Dungeons and Dragons walks back new 1.1 OGL, apologizes to players

Dungeons and Dragons

Wizards of the Coast has walked back their new Dungeons and Dragons Open Game License (OGL) after receiving massive backlash.

Traditionally, the OGL allowed creators to use basic rules and features of Dungeons and Dragons in their own (potentially commercial) works.

This open license enabled creators to make video games, novels, third party rules, and even their own derivative systems based off of the available OGL content.

The leaked OGL reportedly would have given the company behind Dungeons and Dragons greater control over fan content, royalties from OGL-based content based on revenue, and lastly it would have reportedly invalidated the original OGL despite it being considered a permanent license.

It took fans creating the #OpenDnD hashtag to voice their displeasure at the company, and game creators like Kobold Press announcing their own systems to even get a response from Wizards of the Coast.

Paizo, the creator of Pathfinder (one of the biggest competitors to Dungeons and Dragons), even went as far as to announce their own OGL.

You can read the latest statement from Wizards of the Coast below.

Hi. I’m Kyle Brink, the Executive Producer on D&D. It’s my team that makes the game we all play.

D&D has been a huge part of my life long before I worked at Wizards and will be for a long time after I’m done. My mission, and that of the entire D&D team, is to help bring everyone the creative joy and lifelong friendships that D&D has given us.

These past days and weeks have been incredibly tough for everyone. As players, fans, and stewards of the game, we can’t–and we won’t–let things continue like this.

I am here today to talk about a path forward.

First, though, let me start with an apology. We are sorry. We got it wrong.

Our language and requirements in the draft OGL were disruptive to creators and not in support of our core goals of protecting and cultivating an inclusive play environment and limiting the OGL to TTRPGs. Then we compounded things by being silent for too long. We hurt fans and creators, when more frequent and clear communications could have prevented so much of this.

Starting now, we’re going to do this a better way: more open and transparent, with our entire community of creators. With the time to iterate, to get feedback, to improve.

If this sounds familiar, it’s because it’s how we do it for the game itself. So let’s do it that way for the OGL, too.

We’ll listen to you, and then we will share with you what we’ve heard, much like we do in our Unearthed Arcana and One D&D playtests. This will be a robust conversation before we release any future version of the OGL.

Here’s what to expect.

  1. On or before Friday, January 20th, we’ll share new proposed OGL documentation for your review and feedback, much as we do with playtest materials.
  2. After you review the proposed OGL, you will be able to fill out a quick survey–much like Unearthed Arcana playtest feedback surveys. It will ask you specific questions about the document and include open form fields to share any other feedback you have.
  3. The survey will remain open for at least two weeks, and we’ll give you advance notice before it closes so that everyone who wants to participate can complete the survey. Then we will compile, analyze, react to, and present back what we heard from you.

Finally, you deserve some stability and clarity. We are committed to giving creators both input into, and room to prepare for, any update to the OGL. Also, there’s a ton of stuff that isn’t going to be affected by an OGL update. So today, right now, we’ll lay out all the areas that this conversation won’t touch.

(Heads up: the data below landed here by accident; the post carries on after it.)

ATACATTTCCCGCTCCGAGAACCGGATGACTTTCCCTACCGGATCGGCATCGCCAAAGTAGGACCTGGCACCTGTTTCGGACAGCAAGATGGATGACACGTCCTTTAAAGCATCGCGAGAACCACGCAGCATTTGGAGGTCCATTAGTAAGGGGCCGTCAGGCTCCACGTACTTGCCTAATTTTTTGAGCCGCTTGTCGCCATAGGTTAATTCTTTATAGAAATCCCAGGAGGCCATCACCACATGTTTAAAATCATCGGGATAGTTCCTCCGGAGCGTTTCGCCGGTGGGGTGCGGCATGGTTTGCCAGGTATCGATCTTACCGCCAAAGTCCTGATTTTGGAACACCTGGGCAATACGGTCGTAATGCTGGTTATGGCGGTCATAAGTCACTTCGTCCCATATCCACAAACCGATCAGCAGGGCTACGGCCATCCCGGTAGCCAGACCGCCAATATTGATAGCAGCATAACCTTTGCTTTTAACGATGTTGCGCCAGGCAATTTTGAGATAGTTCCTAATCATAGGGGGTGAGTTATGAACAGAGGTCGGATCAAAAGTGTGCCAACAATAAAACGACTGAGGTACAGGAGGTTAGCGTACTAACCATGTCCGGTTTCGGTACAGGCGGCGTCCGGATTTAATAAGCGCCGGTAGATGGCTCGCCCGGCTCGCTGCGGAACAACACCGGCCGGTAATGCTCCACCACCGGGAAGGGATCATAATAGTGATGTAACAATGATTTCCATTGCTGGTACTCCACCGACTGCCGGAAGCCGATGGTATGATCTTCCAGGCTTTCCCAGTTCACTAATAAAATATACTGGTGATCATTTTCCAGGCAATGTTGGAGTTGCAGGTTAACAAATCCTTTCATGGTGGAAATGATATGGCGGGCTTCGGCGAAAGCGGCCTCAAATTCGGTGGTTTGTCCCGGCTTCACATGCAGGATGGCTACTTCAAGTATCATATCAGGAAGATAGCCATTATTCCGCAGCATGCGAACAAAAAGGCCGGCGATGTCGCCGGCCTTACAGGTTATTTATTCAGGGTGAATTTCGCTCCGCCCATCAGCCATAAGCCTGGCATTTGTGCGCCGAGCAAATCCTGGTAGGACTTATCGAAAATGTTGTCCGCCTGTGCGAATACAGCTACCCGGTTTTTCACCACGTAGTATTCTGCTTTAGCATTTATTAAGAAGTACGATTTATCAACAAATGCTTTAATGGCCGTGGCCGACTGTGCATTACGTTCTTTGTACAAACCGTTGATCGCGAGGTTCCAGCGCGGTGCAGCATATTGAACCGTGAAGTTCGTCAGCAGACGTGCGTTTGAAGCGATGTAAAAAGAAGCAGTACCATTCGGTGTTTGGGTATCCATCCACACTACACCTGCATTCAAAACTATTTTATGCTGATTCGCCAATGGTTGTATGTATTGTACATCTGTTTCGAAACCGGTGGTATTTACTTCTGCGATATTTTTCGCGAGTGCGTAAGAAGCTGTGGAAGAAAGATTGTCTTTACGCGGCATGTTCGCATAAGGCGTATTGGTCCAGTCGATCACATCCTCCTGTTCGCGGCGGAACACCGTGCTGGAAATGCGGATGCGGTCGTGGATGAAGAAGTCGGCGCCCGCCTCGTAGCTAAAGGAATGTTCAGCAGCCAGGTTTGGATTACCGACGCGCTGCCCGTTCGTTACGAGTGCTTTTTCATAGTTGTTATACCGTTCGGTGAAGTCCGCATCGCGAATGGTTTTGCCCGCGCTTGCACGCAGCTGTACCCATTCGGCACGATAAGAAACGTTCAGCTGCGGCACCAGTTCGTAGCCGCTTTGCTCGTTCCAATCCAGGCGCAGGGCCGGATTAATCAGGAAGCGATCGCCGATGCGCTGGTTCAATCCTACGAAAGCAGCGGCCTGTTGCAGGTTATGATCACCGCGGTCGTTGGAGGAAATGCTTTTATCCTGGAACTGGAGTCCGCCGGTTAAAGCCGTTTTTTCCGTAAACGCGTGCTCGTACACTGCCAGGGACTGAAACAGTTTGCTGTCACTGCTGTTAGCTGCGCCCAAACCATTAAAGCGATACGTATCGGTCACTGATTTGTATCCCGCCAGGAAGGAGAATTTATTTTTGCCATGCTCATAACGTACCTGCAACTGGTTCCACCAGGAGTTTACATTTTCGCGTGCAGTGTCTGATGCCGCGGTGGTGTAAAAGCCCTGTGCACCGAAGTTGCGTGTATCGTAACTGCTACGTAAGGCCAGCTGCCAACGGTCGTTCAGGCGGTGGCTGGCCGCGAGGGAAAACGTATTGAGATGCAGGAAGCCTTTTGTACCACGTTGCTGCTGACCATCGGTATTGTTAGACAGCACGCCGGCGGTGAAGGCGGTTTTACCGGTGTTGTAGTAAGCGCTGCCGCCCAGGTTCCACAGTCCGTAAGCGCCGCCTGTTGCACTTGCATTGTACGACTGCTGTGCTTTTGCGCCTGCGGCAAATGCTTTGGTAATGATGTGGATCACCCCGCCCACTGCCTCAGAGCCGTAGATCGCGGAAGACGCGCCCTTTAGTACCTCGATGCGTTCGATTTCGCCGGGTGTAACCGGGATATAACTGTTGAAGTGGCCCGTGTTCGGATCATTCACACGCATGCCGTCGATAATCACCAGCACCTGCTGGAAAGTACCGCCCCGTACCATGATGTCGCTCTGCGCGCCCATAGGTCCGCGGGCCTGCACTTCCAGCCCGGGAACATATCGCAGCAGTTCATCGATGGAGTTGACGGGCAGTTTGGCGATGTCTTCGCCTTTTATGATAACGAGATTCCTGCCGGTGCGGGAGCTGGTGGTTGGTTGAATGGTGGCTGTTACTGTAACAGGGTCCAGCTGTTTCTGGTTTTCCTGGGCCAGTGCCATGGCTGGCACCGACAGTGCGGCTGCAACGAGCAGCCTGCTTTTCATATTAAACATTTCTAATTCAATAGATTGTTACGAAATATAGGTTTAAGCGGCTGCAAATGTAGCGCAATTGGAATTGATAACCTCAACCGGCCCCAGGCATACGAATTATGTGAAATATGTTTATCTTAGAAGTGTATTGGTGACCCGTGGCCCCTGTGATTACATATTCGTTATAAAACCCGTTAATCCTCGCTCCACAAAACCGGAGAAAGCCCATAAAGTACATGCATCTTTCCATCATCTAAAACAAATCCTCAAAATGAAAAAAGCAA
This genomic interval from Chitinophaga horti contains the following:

Any changes to the OGL will have no impact on at least these creative efforts:

  • Your video content. Whether you are a commentator, streamer, podcaster, liveplay cast member, or other video creator on platforms like YouTube and Twitch and TikTok, you have always been covered by the Wizards Fan Content Policy. The OGL doesn’t (and won’t) touch any of this.
  • Your accessories for your owned content. No changes to the OGL will affect your ability to sell minis, novels, apparel, dice, and other items related to your creations, characters, and worlds.
  • Non-published works, for instance contracted services. You use the OGL if you want to publish your works that reference fifth edition content through the SRD. That means commissioned work, paid DM services, consulting, and so on aren’t affected by the OGL.
  • VTT content. Any updates to the OGL will still allow any creator to publish content on VTTs and will still allow VTT publishers to use OGL content on their platform.
  • DMs Guild content. The content you release on DMs Guild is published under a Community Content Agreement with Dungeon Masters Guild. This is not changing.
  • Your OGL 1.0a content. Nothing will impact any content you have published under OGL 1.0a. That will always be licensed under OGL 1.0a.
  • Your revenue. There will be no royalty or financial reporting requirements.
  • Your ownership of your content. You will continue to own your content with no license-back requirements.

That’s all from me for now. You will hear again from us on or before Friday as described above, and we look forward to the conversation.

Kyle Brink

Executive Producer, Dungeons & Dragons

Fans will have the opportunity to provide feedback to the new OGL, and these concrete concessions directly walk back what had fans worried the most about the new OGL.

This is Niche Culture. In this column, we regularly cover anime, movies, geek culture, and things related to video games.



A basement-dwelling ogre, Brandon's a fan of indie games and slice of life anime. Has too many games and not enough time.

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